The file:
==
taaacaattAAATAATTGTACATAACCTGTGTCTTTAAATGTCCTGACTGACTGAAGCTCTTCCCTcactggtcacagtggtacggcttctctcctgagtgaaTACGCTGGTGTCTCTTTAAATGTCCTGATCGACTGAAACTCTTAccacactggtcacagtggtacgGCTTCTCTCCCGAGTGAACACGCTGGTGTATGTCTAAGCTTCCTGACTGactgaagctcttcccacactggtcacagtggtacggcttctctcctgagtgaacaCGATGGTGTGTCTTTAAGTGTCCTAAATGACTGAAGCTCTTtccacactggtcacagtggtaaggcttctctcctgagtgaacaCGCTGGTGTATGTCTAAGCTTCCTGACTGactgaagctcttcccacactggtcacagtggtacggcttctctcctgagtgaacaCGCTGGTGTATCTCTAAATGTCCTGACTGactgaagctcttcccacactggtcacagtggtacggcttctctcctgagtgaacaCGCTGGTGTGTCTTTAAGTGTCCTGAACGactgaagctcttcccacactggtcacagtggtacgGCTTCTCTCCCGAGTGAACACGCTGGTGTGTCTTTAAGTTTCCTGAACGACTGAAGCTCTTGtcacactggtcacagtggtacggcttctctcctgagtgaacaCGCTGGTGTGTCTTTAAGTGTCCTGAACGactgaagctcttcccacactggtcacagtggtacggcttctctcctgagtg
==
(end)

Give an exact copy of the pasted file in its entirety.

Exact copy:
taaacaattAAATAATTGTACATAACCTGTGTCTTTAAATGTCCTGACTGACTGAAGCTCTTCCCTcactggtcacagtggtacggcttctctcctgagtgaaTACGCTGGTGTCTCTTTAAATGTCCTGATCGACTGAAACTCTTAccacactggtcacagtggtacgGCTTCTCTCCCGAGTGAACACGCTGGTGTATGTCTAAGCTTCCTGACTGactgaagctcttcccacactggtcacagtggtacggcttctctcctgagtgaacaCGATGGTGTGTCTTTAAGTGTCCTAAATGACTGAAGCTCTTtccacactggtcacagtggtaaggcttctctcctgagtgaacaCGCTGGTGTATGTCTAAGCTTCCTGACTGactgaagctcttcccacactggtcacagtggtacggcttctctcctgagtgaacaCGCTGGTGTATCTCTAAATGTCCTGACTGactgaagctcttcccacactggtcacagtggtacggcttctctcctgagtgaacaCGCTGGTGTGTCTTTAAGTGTCCTGAACGactgaagctcttcccacactggtcacagtggtacgGCTTCTCTCCCGAGTGAACACGCTGGTGTGTCTTTAAGTTTCCTGAACGACTGAAGCTCTTGtcacactggtcacagtggtacggcttctctcctgagtgaacaCGCTGGTGTGTCTTTAAGTGTCCTGAACGactgaagctcttcccacactggtcacagtggtacggcttctctcctgagtg